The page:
Tone Poem Tuesday

NPR has a podcast called the Open Ears Project:

Part mix tape, part sonic love-letter, the Open Ears Project is a daily podcast where people share the classical track that means the most to them. Each episode offers a soulful glimpse into other human lives, helping us to hear this music—and each other—differently.

I’ve been listening for a while, though I’m behind on episodes right now, and the most recent one I’ve heard is the episode with Tom Hiddleston in which he shares a work called Spiegel im Spiegel, by Estonian composer Arvo Part. Part is apparently the most frequently performed composer alive today, after John Williams, which is really saying something. I’ve heard very little of Part’s music, but what I have heard I always find hypnotic in its minimalism, and that’s certainly the case with Spiegel im Spiegel, which breaks from my usual habit of featuring orchestral music here. This is a chamber work featuring solo violin and piano, and it’s simply wonderful.

Spiegel im spiegel translates to “Mirror in the mirror”, and according to the notes on Wikipedia this refers to an “infinity mirror”, where two mirrors face each other and produce infinite reflections into the eternal distance. This makes me remember something as a kid, in all the department stores: the clothes sections had mirrors so you could see how something looked as you tried it on. The nicer stores had a three-mirror set-up so you could see how something looked from several angles. And if you were really lucky, the two angled mirrors on the sides were hinged so you could bring them in around you. I’d go up to one of those and enclose myself in a triangle of mirrors, and this was pretty trippy fun for a seven or eight-year-old kid. (My mother, for some reason, did not approve when I would do this. To this day I don’t see the problem.)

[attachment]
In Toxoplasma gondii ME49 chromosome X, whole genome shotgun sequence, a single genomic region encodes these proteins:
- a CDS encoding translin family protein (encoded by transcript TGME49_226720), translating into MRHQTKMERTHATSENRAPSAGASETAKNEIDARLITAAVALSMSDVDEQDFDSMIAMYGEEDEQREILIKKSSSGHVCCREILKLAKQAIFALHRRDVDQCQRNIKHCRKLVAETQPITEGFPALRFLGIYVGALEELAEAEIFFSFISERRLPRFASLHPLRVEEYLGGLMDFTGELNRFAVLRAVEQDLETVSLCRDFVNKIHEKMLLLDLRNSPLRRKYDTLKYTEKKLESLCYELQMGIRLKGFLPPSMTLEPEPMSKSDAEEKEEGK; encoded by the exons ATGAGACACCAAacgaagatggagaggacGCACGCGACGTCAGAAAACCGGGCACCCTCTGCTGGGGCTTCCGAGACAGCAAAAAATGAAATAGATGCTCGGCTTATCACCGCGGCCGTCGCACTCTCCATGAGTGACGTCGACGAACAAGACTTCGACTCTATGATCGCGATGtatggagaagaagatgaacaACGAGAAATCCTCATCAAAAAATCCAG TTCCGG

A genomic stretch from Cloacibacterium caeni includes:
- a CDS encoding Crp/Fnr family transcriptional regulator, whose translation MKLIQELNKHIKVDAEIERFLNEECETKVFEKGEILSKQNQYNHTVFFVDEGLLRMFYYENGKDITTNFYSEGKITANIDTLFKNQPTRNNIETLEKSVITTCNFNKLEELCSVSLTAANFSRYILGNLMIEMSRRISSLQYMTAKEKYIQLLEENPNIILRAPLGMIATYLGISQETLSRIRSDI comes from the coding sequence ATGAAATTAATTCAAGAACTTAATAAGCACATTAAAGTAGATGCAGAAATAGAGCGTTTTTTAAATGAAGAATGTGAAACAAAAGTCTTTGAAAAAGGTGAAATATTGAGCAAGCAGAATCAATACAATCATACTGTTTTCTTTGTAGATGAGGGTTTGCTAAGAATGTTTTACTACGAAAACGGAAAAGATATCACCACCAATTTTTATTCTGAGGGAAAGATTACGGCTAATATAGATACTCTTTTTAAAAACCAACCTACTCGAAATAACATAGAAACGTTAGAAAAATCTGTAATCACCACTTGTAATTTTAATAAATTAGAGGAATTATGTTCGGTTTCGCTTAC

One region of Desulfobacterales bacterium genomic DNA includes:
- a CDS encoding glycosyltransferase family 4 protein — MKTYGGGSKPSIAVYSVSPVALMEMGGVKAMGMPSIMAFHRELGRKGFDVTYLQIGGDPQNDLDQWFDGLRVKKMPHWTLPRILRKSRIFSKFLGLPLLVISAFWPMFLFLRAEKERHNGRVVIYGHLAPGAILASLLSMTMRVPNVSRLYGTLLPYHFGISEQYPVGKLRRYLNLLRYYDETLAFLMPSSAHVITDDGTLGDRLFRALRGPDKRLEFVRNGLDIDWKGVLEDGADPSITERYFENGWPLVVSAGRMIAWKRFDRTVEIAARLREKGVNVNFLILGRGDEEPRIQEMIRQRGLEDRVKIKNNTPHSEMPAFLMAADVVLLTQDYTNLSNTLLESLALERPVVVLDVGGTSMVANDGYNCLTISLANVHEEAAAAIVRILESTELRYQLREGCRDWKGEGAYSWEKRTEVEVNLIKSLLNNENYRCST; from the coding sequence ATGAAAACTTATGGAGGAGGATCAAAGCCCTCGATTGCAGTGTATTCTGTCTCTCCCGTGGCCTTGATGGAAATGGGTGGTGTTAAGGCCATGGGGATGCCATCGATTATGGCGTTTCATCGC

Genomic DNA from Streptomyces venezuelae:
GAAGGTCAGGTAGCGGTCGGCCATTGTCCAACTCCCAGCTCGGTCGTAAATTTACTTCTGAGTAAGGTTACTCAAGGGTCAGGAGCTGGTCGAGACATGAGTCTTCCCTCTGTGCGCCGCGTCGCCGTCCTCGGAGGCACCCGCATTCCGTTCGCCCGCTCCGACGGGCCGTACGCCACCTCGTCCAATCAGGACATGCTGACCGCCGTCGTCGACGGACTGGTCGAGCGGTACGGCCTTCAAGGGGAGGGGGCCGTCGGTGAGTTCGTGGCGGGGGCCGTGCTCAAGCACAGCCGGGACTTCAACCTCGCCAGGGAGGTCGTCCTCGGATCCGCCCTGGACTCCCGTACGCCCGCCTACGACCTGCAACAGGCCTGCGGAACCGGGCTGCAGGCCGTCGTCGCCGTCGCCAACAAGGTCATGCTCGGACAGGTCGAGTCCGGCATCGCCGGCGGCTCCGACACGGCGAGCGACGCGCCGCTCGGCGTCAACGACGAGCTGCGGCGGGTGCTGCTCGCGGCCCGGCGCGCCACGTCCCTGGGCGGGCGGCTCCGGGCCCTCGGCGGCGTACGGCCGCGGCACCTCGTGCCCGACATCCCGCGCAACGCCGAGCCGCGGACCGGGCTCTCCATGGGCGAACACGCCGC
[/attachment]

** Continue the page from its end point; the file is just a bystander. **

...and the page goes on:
Spiegel im Spiegel is delicate and contemplative, and the sound is open and clear…almost infinite, like a perfectly mirrored pane of glass. Listening to it I can certainly hear an aural version of the imperfect infinity of endless reflections that bend slightly to one side, since you can never get the perfect vantage point to see all the way into infinity because your head is in the way. What a wonderful piece.

(And I heartily recommend The Open Ears Project. I won’t even accuse them of stealing my Tone Poem Tuesday idea for a podcast!)

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One Response to Tone Poem Tuesday

  1. Roger says:

    Your blog post was going to spur a post from me about the composer. Then I realized that I had already written one:

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